This was another comic book that was recommended, but I haven’t had a chance to get around to until now.
Velvet Templeton is the secretary for the director of a secret black-ops spy agency. It sounds like Archer’s ISIS, but without the loveable crew of weirdos, incompetents, and Lana. If it were, Velvet would be Lana masquerading as Cheryl.
Velvet wasn’t always behind a desk. When a current operative and a retired operative are murdered, Velvet finds herself framed and needing to call on her rusty skills. And godtopus bless Ed Brubaker, Velvet is in her 40’s, has a gray streak, and sleeps with whoever she wants. I’ve been reading a lot of female centered comics, but they are mostly young or young looking. It’s nice to read about a woman with gray in her hair and lines on her face kicking ass.
Volume 1 bounces around in time from the early 1950’s to “the present,” 1973. Brubaker is establishing Velvet’s stakes – a lover is murdered, she is framed for the murder of a retired operative, and she learns her late husband was not the double agent she thought he was. Yes, her motivations all revolve around dead men.
I’m alternating reading Velvet with listening to You Must Remember This podcast series look at Jean Sebring and Jane Fonda. There’s always an interesting point of investigation when a man writes a character who is a woman. Fonda and Sebring acted in roles, which became identified with them as people, that portrayed female sexuality at a time when ideas about female sexuality were changing. Those roles were written and directed by men, and in many ways had more to do with men’s fears and desires than with women as independent sexual beings. I bring this up because Velvet puts on fetishware to talk to a younger colleague, and I’m not sure what the point of the conversation was other than to portray two women in sexualized clothing. Mostly it reminded me that even though Brubaker can imagine a middle aged woman as the most dangerous spy in the world, he can’t imagine two women talking to each other in regular clothes.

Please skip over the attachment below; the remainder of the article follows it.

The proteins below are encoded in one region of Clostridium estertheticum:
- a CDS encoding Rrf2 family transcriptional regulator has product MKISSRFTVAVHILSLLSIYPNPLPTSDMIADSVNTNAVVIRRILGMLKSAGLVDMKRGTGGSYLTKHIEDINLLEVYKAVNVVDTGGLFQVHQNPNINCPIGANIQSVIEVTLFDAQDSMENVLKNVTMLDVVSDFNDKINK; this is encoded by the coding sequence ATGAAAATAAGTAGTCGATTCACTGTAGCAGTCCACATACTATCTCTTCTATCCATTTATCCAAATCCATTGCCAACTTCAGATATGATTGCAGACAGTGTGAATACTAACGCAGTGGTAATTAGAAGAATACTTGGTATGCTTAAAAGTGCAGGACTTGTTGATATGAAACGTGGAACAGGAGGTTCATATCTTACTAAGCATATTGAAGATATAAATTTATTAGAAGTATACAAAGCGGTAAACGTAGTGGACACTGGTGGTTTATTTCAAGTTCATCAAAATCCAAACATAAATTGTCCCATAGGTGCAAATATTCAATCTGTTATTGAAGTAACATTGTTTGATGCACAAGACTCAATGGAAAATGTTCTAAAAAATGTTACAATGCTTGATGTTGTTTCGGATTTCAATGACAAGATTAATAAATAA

I recently had a conversation with a friend about a movie we both liked. After gushing over the movie we had to add the caveat that we were bothered by the way the filmmakers used naked women’s bodies as set decorations. The conclusion we reached was that we are so used to it we ignore it in the effort to be entertained, but we wished we did not have to. I still enjoyed Velvet, but this moment felt gratuitous.
Part of the fantasy of spy versus spy is dressing up in glamorous clothes, going to fancy places, and outsmarting your opponent just when they think they have outsmarted you. Velvet does all of that, while also subverting those fantasies. Velvet Templeton has been lying to herself for years. While the men hunting her repeatedly underestimate her, she underestimates another player. At the end of The Secret Lives of Dead Men, things are not looking good for Velvet. Her only advantage now is that she has stopped allowing herself to believe pretty lies.